It depends from track to track. For example the backing track of Freeze Time was made like 3 1/2 years ago with another acapella back then. No label was interested in the track so I just let it lay on the shelf for a while and get back to it later. I got to know the writers of Freeze Time (Claes Funke & Matias Lethola) via a writerscamp in Holland. Afterwards we established a friendship and they sent over some ideas, one of them was Freeze Time. I immediately fell in love with the voice of Alice but also the message of the lyrics. At that time I was finishing of the backing track from 3 1/2 years ago, and I matched the acapella of Freeze Time with that backing track, and it was a perfect match 🙂 And when it comes to my latest release ’Rising Sun’ with the amazing Chris Jones we met up at a studio on a writers camp also in Holland and I had an track idea, and Chris and his partner Willem Bakker started making melodies and writing lyrics on my track idea. What I love about meeting up in a studio is that you get to know each other, and you have a lot of fun in the process and you usually end up with something amazing. When it comes down to the actual process of a track I always watch a beautiful movie, which triggers my emotions in different ways. I always have my Logic Pro open when watching the movie and also the midi piano on the side, and then I just start to play some melodies on the piano. I later develop these melodies into a track (might be a deep house track, a downtempo chillout track or just an Progressive House track). Nowadays I can build my tracks without an apacella, but for 1-2 years ago I usually builded my arrangements in tracks around a famous apacella, that way you learn how to build a track like the professionals do and you also set a higher bar so you get challenged to make something professional. In the end its all about how many tracks you made, you learn new stuff after every track you made and I am proud to say I’ve done around 145 tracks so far since I started producing music.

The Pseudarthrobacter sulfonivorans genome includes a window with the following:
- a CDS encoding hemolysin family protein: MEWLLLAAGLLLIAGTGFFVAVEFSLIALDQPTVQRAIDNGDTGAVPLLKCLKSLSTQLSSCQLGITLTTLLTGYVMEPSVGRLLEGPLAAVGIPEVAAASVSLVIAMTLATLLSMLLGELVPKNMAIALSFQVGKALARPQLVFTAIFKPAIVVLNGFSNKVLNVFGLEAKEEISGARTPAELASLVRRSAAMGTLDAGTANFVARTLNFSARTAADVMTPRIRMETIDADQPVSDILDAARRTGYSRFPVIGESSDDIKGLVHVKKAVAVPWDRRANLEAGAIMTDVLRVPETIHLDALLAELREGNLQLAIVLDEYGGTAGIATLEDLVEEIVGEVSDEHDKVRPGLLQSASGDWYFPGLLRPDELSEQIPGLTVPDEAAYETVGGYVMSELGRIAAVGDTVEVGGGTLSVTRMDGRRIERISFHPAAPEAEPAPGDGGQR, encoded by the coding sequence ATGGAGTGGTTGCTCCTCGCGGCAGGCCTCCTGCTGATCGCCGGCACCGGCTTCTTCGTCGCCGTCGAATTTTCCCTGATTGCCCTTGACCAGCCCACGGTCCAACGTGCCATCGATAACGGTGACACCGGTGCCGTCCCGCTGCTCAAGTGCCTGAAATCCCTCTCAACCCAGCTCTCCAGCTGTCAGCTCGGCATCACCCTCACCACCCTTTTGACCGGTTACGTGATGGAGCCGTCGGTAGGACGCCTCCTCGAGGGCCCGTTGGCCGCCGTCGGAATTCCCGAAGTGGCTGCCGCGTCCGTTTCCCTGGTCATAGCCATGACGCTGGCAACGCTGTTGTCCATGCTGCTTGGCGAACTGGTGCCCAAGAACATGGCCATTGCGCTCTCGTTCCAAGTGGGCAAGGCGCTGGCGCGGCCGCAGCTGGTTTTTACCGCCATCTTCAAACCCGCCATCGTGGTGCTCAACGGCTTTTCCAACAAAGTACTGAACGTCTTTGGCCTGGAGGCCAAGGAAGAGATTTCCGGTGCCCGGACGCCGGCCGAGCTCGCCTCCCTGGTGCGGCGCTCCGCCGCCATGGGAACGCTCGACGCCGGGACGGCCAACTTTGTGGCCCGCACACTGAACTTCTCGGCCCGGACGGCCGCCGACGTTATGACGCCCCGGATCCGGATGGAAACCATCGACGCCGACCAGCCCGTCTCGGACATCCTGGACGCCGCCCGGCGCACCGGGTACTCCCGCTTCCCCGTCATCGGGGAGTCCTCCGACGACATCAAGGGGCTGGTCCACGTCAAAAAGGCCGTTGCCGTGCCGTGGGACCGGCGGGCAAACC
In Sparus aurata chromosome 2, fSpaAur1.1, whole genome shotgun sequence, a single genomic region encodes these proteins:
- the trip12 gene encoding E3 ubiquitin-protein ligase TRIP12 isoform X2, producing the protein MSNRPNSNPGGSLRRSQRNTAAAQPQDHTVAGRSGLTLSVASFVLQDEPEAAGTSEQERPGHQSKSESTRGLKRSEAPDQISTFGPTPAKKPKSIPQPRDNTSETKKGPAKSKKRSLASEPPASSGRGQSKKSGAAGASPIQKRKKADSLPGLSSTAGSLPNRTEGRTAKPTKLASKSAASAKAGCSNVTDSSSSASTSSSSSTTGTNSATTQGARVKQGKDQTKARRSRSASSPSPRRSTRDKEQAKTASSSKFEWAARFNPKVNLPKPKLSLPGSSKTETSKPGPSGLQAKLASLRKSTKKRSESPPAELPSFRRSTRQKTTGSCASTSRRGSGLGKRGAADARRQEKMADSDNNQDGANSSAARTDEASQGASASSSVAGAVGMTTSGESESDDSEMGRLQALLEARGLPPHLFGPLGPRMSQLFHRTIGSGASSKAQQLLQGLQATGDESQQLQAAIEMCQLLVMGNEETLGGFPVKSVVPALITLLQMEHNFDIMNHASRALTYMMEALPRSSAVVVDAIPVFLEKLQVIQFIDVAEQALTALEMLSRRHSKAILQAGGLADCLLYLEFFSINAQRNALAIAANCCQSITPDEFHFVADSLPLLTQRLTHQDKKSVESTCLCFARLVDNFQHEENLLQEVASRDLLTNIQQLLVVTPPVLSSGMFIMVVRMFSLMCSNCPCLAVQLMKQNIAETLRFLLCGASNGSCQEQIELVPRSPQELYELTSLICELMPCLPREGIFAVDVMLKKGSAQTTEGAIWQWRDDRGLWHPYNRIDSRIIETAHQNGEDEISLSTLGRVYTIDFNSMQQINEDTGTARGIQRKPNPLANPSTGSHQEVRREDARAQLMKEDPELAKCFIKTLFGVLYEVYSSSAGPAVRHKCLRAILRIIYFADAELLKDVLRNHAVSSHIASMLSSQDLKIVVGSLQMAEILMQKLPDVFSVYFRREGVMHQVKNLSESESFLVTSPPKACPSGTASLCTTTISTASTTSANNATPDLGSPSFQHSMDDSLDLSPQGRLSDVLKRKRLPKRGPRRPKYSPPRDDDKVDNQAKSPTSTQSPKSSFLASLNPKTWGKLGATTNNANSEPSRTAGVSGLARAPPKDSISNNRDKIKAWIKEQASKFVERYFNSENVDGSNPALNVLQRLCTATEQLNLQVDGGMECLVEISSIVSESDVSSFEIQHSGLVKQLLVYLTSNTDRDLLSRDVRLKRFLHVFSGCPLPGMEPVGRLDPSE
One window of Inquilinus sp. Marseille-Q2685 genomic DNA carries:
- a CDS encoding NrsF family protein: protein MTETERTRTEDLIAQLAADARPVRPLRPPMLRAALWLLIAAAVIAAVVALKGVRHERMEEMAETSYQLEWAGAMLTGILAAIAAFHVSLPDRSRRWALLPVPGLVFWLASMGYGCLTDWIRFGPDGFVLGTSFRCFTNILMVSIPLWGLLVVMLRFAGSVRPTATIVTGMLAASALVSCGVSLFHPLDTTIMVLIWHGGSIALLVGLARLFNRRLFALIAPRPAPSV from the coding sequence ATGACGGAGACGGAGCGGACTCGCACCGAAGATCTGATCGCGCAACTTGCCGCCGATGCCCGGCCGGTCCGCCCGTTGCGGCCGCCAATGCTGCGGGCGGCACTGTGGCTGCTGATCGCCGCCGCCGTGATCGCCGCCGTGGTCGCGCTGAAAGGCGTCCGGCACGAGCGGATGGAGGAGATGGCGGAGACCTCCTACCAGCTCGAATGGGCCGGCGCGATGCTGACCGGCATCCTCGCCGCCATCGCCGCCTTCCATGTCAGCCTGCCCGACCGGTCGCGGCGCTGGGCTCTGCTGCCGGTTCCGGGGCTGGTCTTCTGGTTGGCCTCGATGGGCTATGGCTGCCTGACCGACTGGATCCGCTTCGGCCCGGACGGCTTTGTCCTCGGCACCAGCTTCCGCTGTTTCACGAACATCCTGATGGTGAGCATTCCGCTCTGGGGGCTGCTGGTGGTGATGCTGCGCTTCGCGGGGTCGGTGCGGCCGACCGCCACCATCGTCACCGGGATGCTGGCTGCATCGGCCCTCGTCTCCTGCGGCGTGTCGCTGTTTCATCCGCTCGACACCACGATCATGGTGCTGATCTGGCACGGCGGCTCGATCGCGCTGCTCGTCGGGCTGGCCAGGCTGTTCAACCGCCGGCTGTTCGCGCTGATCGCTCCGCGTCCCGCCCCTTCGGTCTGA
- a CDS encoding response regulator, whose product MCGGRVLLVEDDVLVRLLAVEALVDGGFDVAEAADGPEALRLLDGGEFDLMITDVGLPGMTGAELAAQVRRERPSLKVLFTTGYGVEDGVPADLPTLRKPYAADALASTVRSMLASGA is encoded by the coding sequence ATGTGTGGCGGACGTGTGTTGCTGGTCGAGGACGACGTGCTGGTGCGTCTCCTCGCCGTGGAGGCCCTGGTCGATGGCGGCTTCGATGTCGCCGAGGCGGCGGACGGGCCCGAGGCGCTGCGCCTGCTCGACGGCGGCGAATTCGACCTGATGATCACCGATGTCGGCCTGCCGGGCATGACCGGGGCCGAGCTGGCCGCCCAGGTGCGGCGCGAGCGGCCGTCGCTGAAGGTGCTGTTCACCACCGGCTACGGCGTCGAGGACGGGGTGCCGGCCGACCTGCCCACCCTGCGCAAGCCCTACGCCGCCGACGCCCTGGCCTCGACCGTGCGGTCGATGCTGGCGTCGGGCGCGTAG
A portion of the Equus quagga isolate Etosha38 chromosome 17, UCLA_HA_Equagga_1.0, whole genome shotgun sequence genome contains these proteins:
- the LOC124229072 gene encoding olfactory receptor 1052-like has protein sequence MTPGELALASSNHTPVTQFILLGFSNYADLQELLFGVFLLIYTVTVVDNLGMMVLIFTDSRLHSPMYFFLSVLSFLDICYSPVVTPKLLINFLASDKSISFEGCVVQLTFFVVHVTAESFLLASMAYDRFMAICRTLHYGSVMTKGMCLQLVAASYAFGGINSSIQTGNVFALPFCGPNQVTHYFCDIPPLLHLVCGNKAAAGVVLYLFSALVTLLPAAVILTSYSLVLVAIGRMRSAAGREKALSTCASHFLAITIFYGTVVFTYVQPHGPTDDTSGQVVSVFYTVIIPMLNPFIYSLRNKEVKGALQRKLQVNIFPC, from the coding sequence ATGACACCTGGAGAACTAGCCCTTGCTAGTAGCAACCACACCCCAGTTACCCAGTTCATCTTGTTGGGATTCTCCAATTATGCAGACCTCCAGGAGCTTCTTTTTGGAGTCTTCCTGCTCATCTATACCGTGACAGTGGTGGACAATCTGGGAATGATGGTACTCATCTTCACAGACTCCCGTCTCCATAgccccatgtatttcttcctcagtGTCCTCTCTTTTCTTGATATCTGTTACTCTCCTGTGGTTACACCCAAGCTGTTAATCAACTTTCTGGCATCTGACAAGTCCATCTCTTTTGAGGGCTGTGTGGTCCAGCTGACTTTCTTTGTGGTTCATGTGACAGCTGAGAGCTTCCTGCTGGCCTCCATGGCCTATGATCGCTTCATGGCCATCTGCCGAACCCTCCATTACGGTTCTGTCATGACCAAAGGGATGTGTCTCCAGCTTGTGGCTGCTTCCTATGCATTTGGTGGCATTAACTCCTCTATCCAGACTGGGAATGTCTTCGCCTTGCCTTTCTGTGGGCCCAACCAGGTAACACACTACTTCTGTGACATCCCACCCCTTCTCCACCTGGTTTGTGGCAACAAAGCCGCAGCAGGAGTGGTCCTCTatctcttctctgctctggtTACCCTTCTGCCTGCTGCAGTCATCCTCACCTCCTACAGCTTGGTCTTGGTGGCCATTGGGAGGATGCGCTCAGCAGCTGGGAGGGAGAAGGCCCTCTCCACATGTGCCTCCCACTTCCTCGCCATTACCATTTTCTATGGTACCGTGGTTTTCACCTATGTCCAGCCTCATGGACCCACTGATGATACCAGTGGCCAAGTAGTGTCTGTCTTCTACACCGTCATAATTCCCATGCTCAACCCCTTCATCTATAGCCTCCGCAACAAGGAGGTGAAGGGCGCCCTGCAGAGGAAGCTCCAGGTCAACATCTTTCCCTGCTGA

9. Do you still reside in Stockholm? We know many of our favourite DJs and producers hail from there, but we’re a little in the dark as to what the music scene’s like in the city itself. How’s the nightlife for electronic dance music?

I do still live in Stockholm since I have my family and most of my friends here. When we are talking about the business of the music scene you have the biggest publishers and labels here like Universal, Sony, Warner and more that work with amazing singers and writers, which opens up a lot of doors for different genres. When it comes to the upcoming producers/artists you can see they are really supporting each other here as well which is amazing to see. In the beginning its really important to have someone to work with or just to switch ideas with, that way you can develop your sound but also help each other out, and especially here in Stockholm the opportunities are ideal for that.

 

10. What can we expect from you for the rest of 2015? (Please say you’re working on a radio show!)

I’ve been working the whole 2014 and 2015 until now on new projects, and I have ALOT of new music ready. The rest of 2015 will be packed with new releases (both collaborations but mainly singles) on different labels! A radioshow would be super cool, might be little bit to early but definitely under 2016 🙂